"Our results contribute to the insight that astrocytes can affect how the brain processes and stores information,” says My Andersson, a researcher from the Department of Physiology at the Institute of Neuroscience and Physiology. “This means that astrocytes should be given more attention in future when looking for causes of diseases that affect signalling between neurons, such as epilepsy.”
Besides neurons, the brain consists of a large number of astrocytes. These have previously been viewed primarily as the brain’s housekeeping cells, whose roles include regulating blood flow in different parts of the brain. Previous research has also shown that astrocytes can respond to and communicate with neurons.
Our personality, thoughts and emotions are created by activity in different networks of nerve cells in the brain.
“This activity takes the form of electrical impulses which are transmitted between neurons via synapses,” says Andersson. “In the synapses, transmitter substances are released, the most common being the amino acid glutamate, which helps to transfer signals from one neuron to another.”
In studies of rats, the researchers were able to measure flows from the synapses in the hippocampus, a part of the brain that is important for memory and learning. They found that astrocytes affect how effectively signals are transferred between the synapses and how this signalling changes over time. What happens is that the astrocytes sense activity from the synapses and respond by reducing the release of glutamate.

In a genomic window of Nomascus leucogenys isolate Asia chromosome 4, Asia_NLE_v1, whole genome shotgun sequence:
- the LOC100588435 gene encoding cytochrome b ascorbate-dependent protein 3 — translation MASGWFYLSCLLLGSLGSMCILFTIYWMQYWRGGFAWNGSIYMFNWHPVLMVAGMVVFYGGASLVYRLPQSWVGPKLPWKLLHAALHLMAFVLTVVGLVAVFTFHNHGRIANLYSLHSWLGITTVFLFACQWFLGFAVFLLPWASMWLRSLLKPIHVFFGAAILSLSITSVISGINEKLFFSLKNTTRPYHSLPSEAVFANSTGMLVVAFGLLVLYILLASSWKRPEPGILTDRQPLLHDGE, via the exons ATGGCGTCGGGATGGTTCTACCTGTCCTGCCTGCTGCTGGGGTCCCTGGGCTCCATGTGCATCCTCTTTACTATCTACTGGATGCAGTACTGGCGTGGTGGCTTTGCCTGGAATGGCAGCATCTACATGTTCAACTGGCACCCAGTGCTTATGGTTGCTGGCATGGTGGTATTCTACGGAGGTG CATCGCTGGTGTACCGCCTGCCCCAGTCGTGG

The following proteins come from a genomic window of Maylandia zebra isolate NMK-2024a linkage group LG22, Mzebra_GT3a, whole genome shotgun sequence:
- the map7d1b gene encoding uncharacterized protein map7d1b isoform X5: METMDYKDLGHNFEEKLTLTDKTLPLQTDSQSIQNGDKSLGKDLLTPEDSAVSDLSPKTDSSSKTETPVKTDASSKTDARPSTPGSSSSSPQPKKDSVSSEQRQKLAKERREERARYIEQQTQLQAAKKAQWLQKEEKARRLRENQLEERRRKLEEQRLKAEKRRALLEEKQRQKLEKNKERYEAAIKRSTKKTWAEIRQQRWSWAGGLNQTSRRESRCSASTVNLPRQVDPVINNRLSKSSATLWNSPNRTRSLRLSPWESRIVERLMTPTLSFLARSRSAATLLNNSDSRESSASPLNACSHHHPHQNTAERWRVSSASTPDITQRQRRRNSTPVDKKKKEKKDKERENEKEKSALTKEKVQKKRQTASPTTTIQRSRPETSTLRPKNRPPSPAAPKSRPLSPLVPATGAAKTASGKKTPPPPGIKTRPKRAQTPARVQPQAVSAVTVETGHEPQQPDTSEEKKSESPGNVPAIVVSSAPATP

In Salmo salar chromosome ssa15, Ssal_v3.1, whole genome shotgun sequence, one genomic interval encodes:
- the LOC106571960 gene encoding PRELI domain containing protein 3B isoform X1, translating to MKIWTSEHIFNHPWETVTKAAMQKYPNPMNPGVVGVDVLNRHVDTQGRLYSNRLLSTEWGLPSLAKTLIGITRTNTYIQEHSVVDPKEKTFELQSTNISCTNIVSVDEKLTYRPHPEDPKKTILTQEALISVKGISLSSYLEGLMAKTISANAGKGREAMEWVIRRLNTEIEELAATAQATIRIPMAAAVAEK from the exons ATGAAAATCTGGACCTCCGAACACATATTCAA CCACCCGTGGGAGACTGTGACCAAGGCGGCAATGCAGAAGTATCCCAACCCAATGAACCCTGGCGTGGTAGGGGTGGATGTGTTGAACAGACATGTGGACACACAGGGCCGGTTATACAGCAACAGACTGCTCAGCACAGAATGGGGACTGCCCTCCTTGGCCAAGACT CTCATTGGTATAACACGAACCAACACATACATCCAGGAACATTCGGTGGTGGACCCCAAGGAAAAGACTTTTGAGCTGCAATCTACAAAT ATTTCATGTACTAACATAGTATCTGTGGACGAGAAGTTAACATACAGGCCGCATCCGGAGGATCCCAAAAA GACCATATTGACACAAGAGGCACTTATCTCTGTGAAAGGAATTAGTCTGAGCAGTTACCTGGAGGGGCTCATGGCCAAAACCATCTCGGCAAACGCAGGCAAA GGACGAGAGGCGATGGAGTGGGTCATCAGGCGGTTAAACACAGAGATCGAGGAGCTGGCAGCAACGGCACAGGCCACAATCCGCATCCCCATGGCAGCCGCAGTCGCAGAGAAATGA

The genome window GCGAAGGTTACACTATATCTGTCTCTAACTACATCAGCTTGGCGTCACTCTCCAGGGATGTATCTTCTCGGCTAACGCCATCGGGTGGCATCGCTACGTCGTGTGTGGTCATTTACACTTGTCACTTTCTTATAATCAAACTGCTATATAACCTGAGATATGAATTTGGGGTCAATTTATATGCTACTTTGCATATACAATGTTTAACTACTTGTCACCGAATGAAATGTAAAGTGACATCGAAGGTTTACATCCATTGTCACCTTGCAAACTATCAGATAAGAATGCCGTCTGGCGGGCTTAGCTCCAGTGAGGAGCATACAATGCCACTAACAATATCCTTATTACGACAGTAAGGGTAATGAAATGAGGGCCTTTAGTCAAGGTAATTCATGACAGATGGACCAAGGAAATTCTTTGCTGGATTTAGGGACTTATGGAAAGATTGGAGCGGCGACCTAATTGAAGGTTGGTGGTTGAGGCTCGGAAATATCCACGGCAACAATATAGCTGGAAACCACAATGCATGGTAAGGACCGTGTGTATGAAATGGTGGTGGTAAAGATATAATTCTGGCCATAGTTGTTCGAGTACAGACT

The researchers’ discovery could lead to a whole new understanding of how the transfer of information between synapses is regulated, and of the importance of astrocytes in this process.
Professor Eric Hanse, Department of Physiology, Institute of Neuroscience and Physiology, Sahlgrenska Academy, tel:+46 (0)31 786 3510, mobile: +46 (0)733 823424, e-mail: email@example.comJournal: Journal of Neuroscience, Apr 2010; 30: 5776 – 5780
Authors: My Andersson and Eric Hanse
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